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Bill on sale of explosive powder introduced in US

Last Updated: Wednesday, April 24, 2013 - 11:48

Washington: In the wake of the Boston terror attack, an American Senator has introduced a legislation in the US Congress which requires that sales of explosive powder be subject to a background check.

"It defies common-sense that anyone, even a terrorist, can walk into a store in America and buy explosive powders without a background check or any questions asked. Requiring a background check for an explosives permit is a small price to pay to ensure the safety of our communities," Senator Frank Lautenberg said after introducing the Explosive Materials Background Check Act.

The bill requires a background check to purchase black powder, black powder substitute, or smokeless powder, in any quantity. It provides the Attorney General with the authority to stop the sale of explosives when a background check reveals that the applicant is a known or suspected terrorist and the Attorney General reasonably believes that the person may use the explosives in connection with terrorism.

The legislation makes it illegal to manufacture homemade explosives without a permit; and directs ATF to conduct a study on the tagging of explosives, particularly black powder, black powder substitute, and smokeless powder, which could enable law enforcement to detect, identify, and trace explosives used in crimes.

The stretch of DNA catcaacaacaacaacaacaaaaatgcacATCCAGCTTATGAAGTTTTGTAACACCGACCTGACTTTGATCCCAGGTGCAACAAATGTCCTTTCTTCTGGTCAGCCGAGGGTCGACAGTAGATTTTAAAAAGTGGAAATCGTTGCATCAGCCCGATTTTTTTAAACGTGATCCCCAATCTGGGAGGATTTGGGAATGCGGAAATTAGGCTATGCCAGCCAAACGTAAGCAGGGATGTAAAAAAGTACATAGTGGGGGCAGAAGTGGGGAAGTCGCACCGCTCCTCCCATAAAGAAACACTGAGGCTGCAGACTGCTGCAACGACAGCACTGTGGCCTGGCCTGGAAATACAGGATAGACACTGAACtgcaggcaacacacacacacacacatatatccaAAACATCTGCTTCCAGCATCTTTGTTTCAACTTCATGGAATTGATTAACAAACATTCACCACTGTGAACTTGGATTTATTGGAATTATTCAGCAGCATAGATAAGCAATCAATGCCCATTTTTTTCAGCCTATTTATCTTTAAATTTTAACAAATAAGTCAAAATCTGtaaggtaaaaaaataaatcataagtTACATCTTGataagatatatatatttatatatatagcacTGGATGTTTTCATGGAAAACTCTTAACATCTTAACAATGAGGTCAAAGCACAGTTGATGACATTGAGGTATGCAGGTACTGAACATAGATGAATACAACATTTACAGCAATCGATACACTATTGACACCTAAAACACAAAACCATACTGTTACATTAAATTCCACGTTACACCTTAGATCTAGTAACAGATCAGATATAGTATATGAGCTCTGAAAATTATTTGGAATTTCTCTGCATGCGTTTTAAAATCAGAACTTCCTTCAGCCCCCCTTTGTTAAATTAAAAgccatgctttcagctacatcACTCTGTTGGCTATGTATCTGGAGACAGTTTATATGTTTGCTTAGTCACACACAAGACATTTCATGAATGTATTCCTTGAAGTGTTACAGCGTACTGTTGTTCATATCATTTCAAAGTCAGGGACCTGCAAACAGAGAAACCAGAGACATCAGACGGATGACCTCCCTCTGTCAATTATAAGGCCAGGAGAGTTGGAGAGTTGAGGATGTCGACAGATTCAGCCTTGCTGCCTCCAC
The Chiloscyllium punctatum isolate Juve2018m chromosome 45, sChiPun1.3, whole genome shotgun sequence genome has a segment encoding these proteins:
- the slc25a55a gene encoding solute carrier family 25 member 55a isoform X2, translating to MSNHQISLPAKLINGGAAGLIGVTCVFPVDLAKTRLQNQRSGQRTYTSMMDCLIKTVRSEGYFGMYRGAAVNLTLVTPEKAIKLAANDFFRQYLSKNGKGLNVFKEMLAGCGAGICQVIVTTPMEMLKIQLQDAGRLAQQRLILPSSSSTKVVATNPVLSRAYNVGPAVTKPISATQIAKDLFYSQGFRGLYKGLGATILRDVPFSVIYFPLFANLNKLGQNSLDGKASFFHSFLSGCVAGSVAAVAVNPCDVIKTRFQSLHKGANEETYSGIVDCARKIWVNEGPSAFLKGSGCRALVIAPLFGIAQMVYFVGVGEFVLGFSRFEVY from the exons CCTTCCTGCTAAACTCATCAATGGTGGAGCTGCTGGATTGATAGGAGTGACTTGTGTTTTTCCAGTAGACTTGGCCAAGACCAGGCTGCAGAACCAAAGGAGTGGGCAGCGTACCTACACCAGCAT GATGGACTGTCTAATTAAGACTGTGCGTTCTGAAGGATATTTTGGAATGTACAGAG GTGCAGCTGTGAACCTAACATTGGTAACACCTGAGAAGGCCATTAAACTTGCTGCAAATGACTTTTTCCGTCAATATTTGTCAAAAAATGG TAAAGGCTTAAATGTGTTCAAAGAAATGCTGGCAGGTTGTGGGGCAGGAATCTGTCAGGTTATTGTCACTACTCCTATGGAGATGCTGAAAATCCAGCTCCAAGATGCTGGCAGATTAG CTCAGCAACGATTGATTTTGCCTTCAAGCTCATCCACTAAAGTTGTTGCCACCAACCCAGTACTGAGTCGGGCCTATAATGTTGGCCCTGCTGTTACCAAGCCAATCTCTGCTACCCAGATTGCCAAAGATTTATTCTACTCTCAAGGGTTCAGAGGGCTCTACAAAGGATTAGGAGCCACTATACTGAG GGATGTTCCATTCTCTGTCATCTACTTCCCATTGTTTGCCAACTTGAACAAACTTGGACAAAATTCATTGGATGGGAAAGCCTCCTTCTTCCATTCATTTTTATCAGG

Lautenberg had introduced a similar proposal in 2003 as part of his "Homeland Security Gun Safety Act of 2003."

Current law allows an individual to purchase as much as 50 pounds of explosive "black powder" without a background check, and also permits an individual to purchase unlimited amounts of dangerous "smokeless powder" and "black powder substitute" without a background check.

Lautenberg`s proposal would change that and require a background check for any purchase of these explosive powders.

These powders can be used as the explosive material in assembling pipe bombs, used in the Columbine school shooting, and pressure cooker bombs, which were used in the recent Boston attack that left three persons dead and nearly 200 wounded.


First Published: Wednesday, April 24, 2013 - 11:48

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